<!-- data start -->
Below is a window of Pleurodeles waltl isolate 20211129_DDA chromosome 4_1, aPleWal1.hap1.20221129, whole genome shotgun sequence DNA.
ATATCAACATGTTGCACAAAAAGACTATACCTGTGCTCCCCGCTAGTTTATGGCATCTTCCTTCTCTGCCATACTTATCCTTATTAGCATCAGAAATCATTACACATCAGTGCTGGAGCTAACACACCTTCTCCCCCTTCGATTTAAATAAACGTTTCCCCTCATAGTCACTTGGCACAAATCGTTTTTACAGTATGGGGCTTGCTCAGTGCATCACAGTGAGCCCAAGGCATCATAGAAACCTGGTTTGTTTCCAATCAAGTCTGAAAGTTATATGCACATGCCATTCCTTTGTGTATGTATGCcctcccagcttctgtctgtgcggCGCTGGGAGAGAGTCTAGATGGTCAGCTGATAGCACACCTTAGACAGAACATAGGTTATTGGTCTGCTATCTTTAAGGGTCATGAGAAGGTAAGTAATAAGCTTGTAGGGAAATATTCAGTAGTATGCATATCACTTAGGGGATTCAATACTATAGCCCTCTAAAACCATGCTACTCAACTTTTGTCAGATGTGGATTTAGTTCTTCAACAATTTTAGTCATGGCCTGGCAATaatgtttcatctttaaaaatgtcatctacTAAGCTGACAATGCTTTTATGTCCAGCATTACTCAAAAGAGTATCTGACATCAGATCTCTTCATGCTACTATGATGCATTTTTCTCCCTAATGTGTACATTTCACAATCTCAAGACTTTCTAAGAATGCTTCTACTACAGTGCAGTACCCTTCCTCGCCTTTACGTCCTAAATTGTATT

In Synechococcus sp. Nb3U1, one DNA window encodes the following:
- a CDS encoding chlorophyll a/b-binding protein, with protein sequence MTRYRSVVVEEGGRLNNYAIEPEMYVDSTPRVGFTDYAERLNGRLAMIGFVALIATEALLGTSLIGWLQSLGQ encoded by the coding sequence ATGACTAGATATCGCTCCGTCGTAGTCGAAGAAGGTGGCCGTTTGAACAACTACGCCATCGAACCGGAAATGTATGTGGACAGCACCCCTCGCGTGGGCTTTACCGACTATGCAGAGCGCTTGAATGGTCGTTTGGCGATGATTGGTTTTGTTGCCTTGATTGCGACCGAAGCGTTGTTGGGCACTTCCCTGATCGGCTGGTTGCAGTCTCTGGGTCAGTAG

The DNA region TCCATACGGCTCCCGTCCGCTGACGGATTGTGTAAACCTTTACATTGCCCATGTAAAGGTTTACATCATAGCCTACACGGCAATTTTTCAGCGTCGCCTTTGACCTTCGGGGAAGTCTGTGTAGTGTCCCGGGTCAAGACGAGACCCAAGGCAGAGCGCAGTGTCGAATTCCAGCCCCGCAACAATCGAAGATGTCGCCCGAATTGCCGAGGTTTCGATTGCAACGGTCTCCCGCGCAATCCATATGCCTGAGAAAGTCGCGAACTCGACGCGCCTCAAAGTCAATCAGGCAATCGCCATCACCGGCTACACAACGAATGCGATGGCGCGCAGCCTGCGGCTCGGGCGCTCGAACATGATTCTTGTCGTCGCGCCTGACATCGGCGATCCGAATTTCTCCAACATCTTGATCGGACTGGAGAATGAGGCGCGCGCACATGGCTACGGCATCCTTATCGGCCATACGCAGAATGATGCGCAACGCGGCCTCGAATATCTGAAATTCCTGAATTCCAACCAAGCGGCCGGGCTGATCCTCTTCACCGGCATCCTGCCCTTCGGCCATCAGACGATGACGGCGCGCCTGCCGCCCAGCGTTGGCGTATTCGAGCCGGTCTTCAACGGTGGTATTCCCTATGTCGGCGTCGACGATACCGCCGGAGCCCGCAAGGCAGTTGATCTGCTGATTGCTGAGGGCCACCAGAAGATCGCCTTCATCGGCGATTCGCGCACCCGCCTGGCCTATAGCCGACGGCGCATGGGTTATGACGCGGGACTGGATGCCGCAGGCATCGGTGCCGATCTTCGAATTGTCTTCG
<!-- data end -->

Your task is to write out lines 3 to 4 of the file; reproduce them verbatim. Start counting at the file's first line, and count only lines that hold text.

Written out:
In Synechococcus sp. Nb3U1, one DNA window encodes the following:
- a CDS encoding chlorophyll a/b-binding protein, with protein sequence MTRYRSVVVEEGGRLNNYAIEPEMYVDSTPRVGFTDYAERLNGRLAMIGFVALIATEALLGTSLIGWLQSLGQ encoded by the coding sequence ATGACTAGATATCGCTCCGTCGTAGTCGAAGAAGGTGGCCGTTTGAACAACTACGCCATCGAACCGGAAATGTATGTGGACAGCACCCCTCGCGTGGGCTTTACCGACTATGCAGAGCGCTTGAATGGTCGTTTGGCGATGATTGGTTTTGTTGCCTTGATTGCGACCGAAGCGTTGTTGGGCACTTCCCTGATCGGCTGGTTGCAGTCTCTGGGTCAGTAG